Draft Bill May Hike FHA Down Payments To 5%

by Jessica Hunt with Preservation Properties

Republicans on the House Financial Services Committee have drafted legislation that would raise the minimum down payment for FHA mortgages to 5 percent, cut FHA loan limits in most markets, and move the Agriculture Department's rural housing program to FHA's parent agency, HUD.



Though the draft bill has not been introduced, titled or assigned a number, it is expected to be the main subject of a hearing Wednesday before the Subcommittee on Insurance, Housing and Community Opportunity, chaired by Rep. Judy Biggert, R-Ill. After that, the bill is likely to be formally introduced and sped through subcommittee and committee votes and head for action by the full House.


By lowering maximum FHA loan limits in large numbers of local areas - well below even the limits that are already scheduled to kick in Oct. 1 - the bill would squeeze down FHA loan volume across the country, cutting a resource for some home purchasers who can't obtain a conventional mortgage. Most New England and mid-Atlantic states would end up with lower loan ceilings along with major markets in the Midwest and the Rocky Mountain states.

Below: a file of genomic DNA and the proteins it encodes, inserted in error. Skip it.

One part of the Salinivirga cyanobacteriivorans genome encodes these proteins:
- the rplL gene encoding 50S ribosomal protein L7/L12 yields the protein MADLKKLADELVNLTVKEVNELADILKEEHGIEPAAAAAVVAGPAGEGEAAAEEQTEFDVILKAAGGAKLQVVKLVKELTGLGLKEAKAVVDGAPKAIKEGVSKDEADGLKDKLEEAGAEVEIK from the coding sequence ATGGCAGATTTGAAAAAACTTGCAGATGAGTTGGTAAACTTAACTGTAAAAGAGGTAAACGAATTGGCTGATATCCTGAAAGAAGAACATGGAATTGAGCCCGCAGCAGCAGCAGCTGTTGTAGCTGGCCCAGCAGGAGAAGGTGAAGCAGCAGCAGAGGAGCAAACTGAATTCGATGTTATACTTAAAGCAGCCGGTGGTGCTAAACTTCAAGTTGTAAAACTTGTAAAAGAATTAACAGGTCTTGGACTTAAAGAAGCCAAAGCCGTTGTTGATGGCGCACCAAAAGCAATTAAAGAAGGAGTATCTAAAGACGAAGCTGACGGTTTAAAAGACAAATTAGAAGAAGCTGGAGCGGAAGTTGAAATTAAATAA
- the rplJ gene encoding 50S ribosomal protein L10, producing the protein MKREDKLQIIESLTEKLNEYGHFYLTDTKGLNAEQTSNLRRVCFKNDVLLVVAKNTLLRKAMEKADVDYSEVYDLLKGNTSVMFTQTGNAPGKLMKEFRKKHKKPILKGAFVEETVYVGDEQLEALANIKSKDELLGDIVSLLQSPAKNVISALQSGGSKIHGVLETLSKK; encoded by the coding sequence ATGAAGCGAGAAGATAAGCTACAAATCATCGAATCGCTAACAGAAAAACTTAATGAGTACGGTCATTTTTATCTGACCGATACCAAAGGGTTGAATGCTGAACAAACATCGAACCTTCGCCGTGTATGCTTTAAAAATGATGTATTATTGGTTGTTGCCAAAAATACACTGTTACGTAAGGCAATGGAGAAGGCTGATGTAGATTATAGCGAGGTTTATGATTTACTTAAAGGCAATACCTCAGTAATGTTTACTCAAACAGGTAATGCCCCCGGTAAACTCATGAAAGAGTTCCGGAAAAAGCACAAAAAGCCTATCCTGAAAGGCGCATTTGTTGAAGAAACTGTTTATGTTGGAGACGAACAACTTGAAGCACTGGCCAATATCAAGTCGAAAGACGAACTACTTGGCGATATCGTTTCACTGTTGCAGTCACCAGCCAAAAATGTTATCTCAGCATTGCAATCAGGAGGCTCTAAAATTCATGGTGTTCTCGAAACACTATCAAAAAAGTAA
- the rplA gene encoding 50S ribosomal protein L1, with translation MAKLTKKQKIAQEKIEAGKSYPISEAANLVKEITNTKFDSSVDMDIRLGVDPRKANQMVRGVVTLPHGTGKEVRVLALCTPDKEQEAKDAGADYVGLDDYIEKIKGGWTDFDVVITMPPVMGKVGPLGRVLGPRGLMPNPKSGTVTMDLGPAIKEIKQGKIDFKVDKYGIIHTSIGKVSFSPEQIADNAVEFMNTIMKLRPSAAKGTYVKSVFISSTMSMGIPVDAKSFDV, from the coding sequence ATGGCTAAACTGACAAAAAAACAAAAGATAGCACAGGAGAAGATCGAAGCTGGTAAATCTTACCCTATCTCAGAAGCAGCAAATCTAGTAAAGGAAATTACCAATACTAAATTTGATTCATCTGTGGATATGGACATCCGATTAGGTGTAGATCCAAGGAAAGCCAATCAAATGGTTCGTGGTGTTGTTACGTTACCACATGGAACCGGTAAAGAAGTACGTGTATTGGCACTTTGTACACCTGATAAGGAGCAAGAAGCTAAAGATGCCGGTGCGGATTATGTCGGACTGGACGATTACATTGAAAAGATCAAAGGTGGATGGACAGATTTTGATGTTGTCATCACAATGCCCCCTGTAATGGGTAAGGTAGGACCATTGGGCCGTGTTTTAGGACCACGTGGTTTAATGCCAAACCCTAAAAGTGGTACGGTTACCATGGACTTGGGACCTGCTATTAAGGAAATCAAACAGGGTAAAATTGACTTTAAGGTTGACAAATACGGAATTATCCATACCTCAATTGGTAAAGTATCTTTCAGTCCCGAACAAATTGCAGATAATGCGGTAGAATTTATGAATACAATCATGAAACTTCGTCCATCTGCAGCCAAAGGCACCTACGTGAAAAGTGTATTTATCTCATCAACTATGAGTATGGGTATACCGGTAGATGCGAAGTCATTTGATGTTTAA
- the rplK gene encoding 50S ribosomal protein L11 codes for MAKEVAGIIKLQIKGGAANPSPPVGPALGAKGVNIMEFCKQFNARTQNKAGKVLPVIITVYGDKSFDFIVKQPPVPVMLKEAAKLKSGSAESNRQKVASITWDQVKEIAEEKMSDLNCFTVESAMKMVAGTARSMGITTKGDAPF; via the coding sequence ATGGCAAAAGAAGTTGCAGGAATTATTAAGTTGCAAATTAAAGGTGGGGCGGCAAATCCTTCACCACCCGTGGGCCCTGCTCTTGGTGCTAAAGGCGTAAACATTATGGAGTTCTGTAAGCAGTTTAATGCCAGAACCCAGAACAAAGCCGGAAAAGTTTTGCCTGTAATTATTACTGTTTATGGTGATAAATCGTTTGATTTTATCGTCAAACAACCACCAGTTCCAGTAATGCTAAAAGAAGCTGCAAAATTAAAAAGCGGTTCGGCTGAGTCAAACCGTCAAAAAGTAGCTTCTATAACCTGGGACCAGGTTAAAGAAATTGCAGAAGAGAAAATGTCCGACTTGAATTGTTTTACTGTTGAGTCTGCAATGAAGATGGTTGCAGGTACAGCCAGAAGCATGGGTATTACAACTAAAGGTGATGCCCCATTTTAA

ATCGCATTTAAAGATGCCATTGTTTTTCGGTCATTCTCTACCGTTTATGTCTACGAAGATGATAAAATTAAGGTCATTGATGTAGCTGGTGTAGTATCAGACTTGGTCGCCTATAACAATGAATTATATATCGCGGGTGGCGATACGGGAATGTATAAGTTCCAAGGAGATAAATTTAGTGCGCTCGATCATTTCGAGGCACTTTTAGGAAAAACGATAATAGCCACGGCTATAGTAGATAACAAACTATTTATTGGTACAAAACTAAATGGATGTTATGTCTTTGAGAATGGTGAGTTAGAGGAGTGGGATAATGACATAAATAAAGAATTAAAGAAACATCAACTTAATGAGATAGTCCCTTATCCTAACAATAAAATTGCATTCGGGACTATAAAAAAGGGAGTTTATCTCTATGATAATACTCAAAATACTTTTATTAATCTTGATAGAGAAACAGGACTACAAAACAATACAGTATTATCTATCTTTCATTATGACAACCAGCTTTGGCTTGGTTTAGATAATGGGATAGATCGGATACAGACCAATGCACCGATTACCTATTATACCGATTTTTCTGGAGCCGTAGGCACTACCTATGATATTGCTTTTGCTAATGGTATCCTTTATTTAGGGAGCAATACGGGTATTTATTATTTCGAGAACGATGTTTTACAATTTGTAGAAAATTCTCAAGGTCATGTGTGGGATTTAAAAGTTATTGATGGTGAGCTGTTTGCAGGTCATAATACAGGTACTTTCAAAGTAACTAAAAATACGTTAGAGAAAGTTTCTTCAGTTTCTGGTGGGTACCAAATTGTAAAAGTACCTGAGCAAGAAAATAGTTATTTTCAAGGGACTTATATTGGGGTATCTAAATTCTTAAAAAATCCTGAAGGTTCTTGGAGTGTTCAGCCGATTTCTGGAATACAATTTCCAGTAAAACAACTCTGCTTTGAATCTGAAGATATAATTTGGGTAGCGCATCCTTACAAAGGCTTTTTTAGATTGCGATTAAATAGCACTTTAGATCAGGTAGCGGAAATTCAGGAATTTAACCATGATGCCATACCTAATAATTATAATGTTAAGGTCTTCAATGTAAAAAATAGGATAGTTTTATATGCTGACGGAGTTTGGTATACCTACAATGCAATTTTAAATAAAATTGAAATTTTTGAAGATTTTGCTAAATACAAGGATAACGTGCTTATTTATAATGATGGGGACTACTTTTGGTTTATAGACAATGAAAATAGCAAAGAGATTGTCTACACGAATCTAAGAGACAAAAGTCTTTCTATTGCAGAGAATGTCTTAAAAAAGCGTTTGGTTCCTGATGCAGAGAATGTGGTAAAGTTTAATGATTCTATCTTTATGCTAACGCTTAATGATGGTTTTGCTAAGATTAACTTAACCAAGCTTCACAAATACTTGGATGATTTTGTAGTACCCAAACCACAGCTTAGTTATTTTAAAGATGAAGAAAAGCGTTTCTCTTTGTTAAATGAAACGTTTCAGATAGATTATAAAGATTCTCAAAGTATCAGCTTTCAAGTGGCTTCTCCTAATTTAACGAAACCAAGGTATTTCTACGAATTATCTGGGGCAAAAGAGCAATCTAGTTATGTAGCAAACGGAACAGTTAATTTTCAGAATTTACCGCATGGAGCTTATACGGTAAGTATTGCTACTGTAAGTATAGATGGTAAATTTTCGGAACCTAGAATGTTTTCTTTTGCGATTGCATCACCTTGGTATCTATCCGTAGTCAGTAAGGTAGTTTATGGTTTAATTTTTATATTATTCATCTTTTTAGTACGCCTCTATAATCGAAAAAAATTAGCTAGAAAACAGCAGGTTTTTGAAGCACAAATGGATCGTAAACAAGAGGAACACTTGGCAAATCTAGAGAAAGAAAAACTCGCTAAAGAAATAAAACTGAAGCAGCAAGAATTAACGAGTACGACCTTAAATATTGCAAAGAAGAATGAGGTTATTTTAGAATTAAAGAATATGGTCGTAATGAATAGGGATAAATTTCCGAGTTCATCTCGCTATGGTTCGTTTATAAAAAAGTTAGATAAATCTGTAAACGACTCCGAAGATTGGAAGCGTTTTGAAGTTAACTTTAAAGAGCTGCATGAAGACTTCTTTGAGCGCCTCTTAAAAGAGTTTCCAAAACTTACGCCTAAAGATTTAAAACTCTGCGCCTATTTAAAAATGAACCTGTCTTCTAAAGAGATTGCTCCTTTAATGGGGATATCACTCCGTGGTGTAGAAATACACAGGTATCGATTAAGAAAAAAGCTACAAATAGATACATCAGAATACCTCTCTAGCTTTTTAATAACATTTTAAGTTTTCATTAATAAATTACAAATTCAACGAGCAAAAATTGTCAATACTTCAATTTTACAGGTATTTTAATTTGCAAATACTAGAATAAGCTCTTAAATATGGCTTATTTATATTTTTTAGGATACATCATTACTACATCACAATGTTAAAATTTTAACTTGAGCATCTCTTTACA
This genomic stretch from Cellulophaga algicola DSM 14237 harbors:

To read the full article from Inman News, click here

Water Legacy Greywater Recycling

by Jessica Hunt with Preservation Properties


google map to real pro systems

For most of us, setting up a grey water system— that is, setting up a system to recycle waste water that's only slightly contaminated to use for flushing a toilet or watering plants—is too complicated. Water Legacy aims to change that by bringing a mainstream grey-water recycling system into the home.


Water Legacy's residential graywater reclamation system conserves potable water by recycling spent water for safe usable purposes. Wastewater generated by homes is usually either black water, contaminated to levels that prohibit use, or graywater which can be treated and stored for non-potable reuse.